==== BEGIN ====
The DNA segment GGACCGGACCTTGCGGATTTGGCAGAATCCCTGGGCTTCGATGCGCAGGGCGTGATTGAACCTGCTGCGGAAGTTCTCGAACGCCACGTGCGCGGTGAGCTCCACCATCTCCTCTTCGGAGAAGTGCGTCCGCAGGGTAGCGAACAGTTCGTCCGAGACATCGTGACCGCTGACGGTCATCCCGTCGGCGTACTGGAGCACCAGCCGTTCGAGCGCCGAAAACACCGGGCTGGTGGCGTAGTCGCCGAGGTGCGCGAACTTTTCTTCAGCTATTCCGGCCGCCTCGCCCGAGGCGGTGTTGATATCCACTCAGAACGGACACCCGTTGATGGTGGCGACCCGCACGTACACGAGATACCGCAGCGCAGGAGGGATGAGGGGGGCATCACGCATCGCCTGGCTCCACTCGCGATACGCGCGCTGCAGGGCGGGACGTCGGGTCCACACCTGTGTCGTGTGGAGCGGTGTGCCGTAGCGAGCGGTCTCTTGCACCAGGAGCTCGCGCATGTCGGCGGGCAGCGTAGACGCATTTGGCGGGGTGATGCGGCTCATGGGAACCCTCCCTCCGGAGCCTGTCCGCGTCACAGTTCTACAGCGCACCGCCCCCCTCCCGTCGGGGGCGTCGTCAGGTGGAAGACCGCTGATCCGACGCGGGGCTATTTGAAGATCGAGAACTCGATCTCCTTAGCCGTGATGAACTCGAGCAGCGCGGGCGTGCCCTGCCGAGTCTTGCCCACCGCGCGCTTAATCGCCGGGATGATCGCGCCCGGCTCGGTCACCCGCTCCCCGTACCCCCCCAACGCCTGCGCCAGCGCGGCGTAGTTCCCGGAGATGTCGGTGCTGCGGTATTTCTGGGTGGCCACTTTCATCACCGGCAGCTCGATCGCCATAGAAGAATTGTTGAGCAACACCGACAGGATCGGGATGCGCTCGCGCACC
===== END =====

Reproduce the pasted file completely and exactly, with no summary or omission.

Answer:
The DNA segment GGACCGGACCTTGCGGATTTGGCAGAATCCCTGGGCTTCGATGCGCAGGGCGTGATTGAACCTGCTGCGGAAGTTCTCGAACGCCACGTGCGCGGTGAGCTCCACCATCTCCTCTTCGGAGAAGTGCGTCCGCAGGGTAGCGAACAGTTCGTCCGAGACATCGTGACCGCTGACGGTCATCCCGTCGGCGTACTGGAGCACCAGCCGTTCGAGCGCCGAAAACACCGGGCTGGTGGCGTAGTCGCCGAGGTGCGCGAACTTTTCTTCAGCTATTCCGGCCGCCTCGCCCGAGGCGGTGTTGATATCCACTCAGAACGGACACCCGTTGATGGTGGCGACCCGCACGTACACGAGATACCGCAGCGCAGGAGGGATGAGGGGGGCATCACGCATCGCCTGGCTCCACTCGCGATACGCGCGCTGCAGGGCGGGACGTCGGGTCCACACCTGTGTCGTGTGGAGCGGTGTGCCGTAGCGAGCGGTCTCTTGCACCAGGAGCTCGCGCATGTCGGCGGGCAGCGTAGACGCATTTGGCGGGGTGATGCGGCTCATGGGAACCCTCCCTCCGGAGCCTGTCCGCGTCACAGTTCTACAGCGCACCGCCCCCCTCCCGTCGGGGGCGTCGTCAGGTGGAAGACCGCTGATCCGACGCGGGGCTATTTGAAGATCGAGAACTCGATCTCCTTAGCCGTGATGAACTCGAGCAGCGCGGGCGTGCCCTGCCGAGTCTTGCCCACCGCGCGCTTAATCGCCGGGATGATCGCGCCCGGCTCGGTCACCCGCTCCCCGTACCCCCCCAACGCCTGCGCCAGCGCGGCGTAGTTCCCGGAGATGTCGGTGCTGCGGTATTTCTGGGTGGCCACTTTCATCACCGGCAGCTCGATCGCCATAGAAGAATTGTTGAGCAACACCGACAGGATCGGGATGCGCTCGCGCACC